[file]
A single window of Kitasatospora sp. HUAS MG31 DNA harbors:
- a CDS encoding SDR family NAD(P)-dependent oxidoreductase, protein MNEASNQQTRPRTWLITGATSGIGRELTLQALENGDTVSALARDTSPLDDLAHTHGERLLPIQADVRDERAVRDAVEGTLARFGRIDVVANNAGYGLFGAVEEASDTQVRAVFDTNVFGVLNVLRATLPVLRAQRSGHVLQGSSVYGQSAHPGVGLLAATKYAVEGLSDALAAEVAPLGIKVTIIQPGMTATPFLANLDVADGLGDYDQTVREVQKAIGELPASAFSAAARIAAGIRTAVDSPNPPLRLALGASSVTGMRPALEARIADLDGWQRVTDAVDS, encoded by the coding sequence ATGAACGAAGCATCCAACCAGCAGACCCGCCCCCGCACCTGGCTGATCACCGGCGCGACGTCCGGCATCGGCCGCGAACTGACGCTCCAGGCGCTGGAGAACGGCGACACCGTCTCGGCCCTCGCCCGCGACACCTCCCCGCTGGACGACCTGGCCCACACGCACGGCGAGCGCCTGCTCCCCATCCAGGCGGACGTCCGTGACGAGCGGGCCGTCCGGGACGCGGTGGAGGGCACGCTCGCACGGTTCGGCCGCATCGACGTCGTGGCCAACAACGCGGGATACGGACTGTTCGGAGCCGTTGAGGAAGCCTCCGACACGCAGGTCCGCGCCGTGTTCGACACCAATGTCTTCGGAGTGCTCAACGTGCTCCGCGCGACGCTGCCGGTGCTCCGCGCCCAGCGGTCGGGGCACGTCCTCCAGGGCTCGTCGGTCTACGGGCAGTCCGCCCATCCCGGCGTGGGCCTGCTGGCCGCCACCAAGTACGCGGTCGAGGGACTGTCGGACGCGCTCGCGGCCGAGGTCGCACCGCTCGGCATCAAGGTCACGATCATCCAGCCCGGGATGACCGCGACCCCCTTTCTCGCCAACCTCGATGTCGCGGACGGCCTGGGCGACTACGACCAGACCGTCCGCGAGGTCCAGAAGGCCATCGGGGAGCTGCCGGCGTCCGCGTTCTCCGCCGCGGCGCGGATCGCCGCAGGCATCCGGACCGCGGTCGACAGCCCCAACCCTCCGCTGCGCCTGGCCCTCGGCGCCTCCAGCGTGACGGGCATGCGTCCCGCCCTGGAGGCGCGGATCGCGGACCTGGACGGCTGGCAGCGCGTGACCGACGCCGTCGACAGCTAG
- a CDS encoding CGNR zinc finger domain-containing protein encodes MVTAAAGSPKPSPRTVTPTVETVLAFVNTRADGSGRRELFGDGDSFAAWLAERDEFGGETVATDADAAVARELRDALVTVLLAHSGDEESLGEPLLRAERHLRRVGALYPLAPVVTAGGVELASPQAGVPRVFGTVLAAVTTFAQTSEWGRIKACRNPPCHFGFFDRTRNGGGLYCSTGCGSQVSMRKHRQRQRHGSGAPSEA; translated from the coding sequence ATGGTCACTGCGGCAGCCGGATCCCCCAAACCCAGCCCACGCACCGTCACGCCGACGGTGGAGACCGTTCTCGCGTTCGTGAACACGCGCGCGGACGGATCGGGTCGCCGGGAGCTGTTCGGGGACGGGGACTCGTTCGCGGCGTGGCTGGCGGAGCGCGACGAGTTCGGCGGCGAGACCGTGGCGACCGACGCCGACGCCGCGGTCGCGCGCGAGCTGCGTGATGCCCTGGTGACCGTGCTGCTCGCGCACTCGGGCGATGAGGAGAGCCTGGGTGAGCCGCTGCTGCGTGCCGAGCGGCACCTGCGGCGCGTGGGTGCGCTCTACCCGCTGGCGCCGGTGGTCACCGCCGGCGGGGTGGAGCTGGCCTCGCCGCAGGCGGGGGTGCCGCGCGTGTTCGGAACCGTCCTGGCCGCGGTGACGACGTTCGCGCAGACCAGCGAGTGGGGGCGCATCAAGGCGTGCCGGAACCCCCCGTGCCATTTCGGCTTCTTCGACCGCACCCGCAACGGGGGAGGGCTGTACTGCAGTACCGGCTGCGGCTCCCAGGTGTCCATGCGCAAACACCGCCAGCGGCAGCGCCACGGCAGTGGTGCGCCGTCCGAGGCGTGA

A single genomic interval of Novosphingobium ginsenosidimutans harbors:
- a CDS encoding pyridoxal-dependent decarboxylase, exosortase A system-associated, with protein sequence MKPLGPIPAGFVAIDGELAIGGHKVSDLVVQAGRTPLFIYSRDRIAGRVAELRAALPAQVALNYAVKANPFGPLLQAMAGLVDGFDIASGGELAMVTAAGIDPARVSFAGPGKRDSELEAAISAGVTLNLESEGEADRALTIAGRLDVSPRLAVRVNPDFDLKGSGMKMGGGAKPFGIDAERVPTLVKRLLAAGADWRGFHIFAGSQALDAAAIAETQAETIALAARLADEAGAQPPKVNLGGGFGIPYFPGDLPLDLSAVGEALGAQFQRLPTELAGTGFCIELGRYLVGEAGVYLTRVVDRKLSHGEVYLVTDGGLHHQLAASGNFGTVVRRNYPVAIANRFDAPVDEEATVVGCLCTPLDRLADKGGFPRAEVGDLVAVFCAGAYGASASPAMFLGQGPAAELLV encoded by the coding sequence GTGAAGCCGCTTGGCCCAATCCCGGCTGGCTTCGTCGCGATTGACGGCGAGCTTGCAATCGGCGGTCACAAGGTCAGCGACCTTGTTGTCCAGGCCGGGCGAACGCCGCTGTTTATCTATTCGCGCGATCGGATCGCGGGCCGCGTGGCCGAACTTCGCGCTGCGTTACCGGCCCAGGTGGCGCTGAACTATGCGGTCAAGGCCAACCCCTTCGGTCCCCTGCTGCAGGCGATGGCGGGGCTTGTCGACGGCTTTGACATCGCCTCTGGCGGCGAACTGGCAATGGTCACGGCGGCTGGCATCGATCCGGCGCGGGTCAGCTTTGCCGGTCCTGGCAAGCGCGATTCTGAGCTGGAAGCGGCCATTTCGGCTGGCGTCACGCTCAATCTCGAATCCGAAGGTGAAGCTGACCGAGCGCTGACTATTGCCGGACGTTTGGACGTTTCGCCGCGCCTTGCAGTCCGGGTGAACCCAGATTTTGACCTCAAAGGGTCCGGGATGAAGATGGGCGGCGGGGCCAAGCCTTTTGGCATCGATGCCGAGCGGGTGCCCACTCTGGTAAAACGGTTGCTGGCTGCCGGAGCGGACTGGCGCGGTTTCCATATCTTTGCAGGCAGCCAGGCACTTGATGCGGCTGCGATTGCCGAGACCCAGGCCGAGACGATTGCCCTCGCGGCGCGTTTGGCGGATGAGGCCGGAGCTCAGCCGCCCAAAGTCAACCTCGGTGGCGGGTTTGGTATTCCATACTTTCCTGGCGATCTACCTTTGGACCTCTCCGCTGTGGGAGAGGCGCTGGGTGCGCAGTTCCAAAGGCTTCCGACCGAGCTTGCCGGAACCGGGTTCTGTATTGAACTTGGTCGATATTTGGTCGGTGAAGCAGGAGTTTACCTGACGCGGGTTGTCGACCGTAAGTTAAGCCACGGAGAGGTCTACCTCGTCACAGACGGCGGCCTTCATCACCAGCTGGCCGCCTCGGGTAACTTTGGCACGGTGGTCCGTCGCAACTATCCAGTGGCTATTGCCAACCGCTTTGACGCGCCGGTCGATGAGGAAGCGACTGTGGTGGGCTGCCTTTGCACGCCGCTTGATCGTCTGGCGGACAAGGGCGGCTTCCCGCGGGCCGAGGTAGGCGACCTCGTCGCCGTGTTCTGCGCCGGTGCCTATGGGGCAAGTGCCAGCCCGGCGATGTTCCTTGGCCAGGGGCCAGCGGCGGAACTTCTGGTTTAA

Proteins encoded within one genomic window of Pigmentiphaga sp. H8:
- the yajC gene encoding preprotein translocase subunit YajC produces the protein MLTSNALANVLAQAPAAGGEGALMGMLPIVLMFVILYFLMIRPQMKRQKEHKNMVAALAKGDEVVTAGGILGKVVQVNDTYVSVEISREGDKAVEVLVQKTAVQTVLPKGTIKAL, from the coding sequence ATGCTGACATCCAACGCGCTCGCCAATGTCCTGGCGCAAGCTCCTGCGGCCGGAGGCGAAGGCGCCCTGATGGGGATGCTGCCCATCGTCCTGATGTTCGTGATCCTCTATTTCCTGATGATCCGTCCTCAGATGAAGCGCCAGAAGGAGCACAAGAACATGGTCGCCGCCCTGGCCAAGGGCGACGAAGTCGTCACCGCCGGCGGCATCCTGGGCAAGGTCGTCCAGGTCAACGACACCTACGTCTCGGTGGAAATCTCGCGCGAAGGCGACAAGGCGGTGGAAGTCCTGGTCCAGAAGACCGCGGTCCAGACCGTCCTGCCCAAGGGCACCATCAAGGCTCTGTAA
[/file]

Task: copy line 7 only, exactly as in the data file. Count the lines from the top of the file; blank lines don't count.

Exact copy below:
- the yajC gene encoding preprotein translocase subunit YajC produces the protein MLTSNALANVLAQAPAAGGEGALMGMLPIVLMFVILYFLMIRPQMKRQKEHKNMVAALAKGDEVVTAGGILGKVVQVNDTYVSVEISREGDKAVEVLVQKTAVQTVLPKGTIKAL, from the coding sequence ATGCTGACATCCAACGCGCTCGCCAATGTCCTGGCGCAAGCTCCTGCGGCCGGAGGCGAAGGCGCCCTGATGGGGATGCTGCCCATCGTCCTGATGTTCGTGATCCTCTATTTCCTGATGATCCGTCCTCAGATGAAGCGCCAGAAGGAGCACAAGAACATGGTCGCCGCCCTGGCCAAGGGCGACGAAGTCGTCACCGCCGGCGGCATCCTGGGCAAGGTCGTCCAGGTCAACGACACCTACGTCTCGGTGGAAATCTCGCGCGAAGGCGACAAGGCGGTGGAAGTCCTGGTCCAGAAGACCGCGGTCCAGACCGTCCTGCCCAAGGGCACCATCAAGGCTCTGTAA